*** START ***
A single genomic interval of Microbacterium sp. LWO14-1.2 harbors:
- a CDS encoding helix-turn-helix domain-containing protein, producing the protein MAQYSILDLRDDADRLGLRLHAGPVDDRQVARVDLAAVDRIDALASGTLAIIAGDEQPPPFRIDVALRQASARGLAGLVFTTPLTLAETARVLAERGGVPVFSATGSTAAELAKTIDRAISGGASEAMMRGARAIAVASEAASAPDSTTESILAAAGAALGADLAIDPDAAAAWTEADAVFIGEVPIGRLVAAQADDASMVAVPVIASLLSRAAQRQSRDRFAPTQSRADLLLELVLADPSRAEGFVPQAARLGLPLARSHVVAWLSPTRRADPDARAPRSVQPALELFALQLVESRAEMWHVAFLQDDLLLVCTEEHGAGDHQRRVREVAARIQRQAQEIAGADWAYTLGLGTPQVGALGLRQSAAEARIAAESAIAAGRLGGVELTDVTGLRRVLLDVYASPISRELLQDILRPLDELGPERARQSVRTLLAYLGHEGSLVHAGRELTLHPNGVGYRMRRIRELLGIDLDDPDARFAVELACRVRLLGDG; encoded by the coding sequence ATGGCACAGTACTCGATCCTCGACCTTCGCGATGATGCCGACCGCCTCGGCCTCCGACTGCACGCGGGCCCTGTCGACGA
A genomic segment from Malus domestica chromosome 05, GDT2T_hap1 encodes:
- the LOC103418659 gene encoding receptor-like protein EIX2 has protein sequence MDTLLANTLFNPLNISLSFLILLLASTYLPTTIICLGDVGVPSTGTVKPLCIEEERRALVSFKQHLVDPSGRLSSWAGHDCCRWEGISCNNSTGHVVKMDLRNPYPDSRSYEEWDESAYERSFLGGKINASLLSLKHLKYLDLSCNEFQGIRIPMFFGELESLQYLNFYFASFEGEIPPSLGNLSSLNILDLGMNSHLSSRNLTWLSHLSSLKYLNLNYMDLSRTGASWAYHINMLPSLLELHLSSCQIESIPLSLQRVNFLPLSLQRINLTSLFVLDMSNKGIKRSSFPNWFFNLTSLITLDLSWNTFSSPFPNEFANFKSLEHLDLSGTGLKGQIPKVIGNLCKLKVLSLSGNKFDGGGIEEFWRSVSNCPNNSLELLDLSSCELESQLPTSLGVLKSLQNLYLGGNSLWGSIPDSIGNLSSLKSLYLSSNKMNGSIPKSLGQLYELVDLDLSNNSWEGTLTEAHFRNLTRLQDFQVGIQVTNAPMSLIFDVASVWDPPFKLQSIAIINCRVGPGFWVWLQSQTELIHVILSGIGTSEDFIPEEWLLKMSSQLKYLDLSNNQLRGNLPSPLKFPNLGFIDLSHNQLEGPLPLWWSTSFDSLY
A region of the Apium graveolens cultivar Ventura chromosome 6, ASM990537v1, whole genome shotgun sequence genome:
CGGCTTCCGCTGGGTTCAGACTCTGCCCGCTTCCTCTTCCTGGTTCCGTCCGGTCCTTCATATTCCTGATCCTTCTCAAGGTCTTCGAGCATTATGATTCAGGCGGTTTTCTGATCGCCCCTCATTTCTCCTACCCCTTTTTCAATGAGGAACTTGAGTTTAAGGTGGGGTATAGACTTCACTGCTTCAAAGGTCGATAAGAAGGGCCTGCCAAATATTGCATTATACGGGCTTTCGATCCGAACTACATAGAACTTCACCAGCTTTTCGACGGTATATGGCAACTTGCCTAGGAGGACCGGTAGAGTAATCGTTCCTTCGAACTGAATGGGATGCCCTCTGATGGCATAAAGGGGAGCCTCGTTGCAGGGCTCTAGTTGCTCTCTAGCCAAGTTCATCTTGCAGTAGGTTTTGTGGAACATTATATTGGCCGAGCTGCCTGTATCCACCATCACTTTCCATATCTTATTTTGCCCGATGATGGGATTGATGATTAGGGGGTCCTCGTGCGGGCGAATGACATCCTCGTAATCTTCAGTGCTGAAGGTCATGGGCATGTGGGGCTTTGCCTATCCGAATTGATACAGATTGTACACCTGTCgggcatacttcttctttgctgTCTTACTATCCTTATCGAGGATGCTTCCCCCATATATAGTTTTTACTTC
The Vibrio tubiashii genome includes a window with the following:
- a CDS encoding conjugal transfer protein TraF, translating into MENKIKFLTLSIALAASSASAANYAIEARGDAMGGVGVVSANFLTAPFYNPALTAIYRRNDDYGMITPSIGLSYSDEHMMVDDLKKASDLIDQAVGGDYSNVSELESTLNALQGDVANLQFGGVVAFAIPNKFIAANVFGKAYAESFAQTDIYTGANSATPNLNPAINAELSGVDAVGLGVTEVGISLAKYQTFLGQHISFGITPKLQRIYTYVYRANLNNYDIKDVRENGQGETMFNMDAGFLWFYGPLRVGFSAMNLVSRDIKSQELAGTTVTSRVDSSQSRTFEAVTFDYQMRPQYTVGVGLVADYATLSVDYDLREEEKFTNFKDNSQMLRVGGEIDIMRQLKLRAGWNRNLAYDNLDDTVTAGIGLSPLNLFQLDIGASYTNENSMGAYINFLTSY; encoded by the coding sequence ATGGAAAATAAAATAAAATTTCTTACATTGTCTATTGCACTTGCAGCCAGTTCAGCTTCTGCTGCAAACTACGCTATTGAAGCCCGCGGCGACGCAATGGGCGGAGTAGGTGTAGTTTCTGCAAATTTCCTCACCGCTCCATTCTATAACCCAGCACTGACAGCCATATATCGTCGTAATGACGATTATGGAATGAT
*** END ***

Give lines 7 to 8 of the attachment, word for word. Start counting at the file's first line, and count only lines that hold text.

The Vibrio tubiashii genome includes a window with the following:
- a CDS encoding conjugal transfer protein TraF, translating into MENKIKFLTLSIALAASSASAANYAIEARGDAMGGVGVVSANFLTAPFYNPALTAIYRRNDDYGMITPSIGLSYSDEHMMVDDLKKASDLIDQAVGGDYSNVSELESTLNALQGDVANLQFGGVVAFAIPNKFIAANVFGKAYAESFAQTDIYTGANSATPNLNPAINAELSGVDAVGLGVTEVGISLAKYQTFLGQHISFGITPKLQRIYTYVYRANLNNYDIKDVRENGQGETMFNMDAGFLWFYGPLRVGFSAMNLVSRDIKSQELAGTTVTSRVDSSQSRTFEAVTFDYQMRPQYTVGVGLVADYATLSVDYDLREEEKFTNFKDNSQMLRVGGEIDIMRQLKLRAGWNRNLAYDNLDDTVTAGIGLSPLNLFQLDIGASYTNENSMGAYINFLTSY; encoded by the coding sequence ATGGAAAATAAAATAAAATTTCTTACATTGTCTATTGCACTTGCAGCCAGTTCAGCTTCTGCTGCAAACTACGCTATTGAAGCCCGCGGCGACGCAATGGGCGGAGTAGGTGTAGTTTCTGCAAATTTCCTCACCGCTCCATTCTATAACCCAGCACTGACAGCCATATATCGTCGTAATGACGATTATGGAATGAT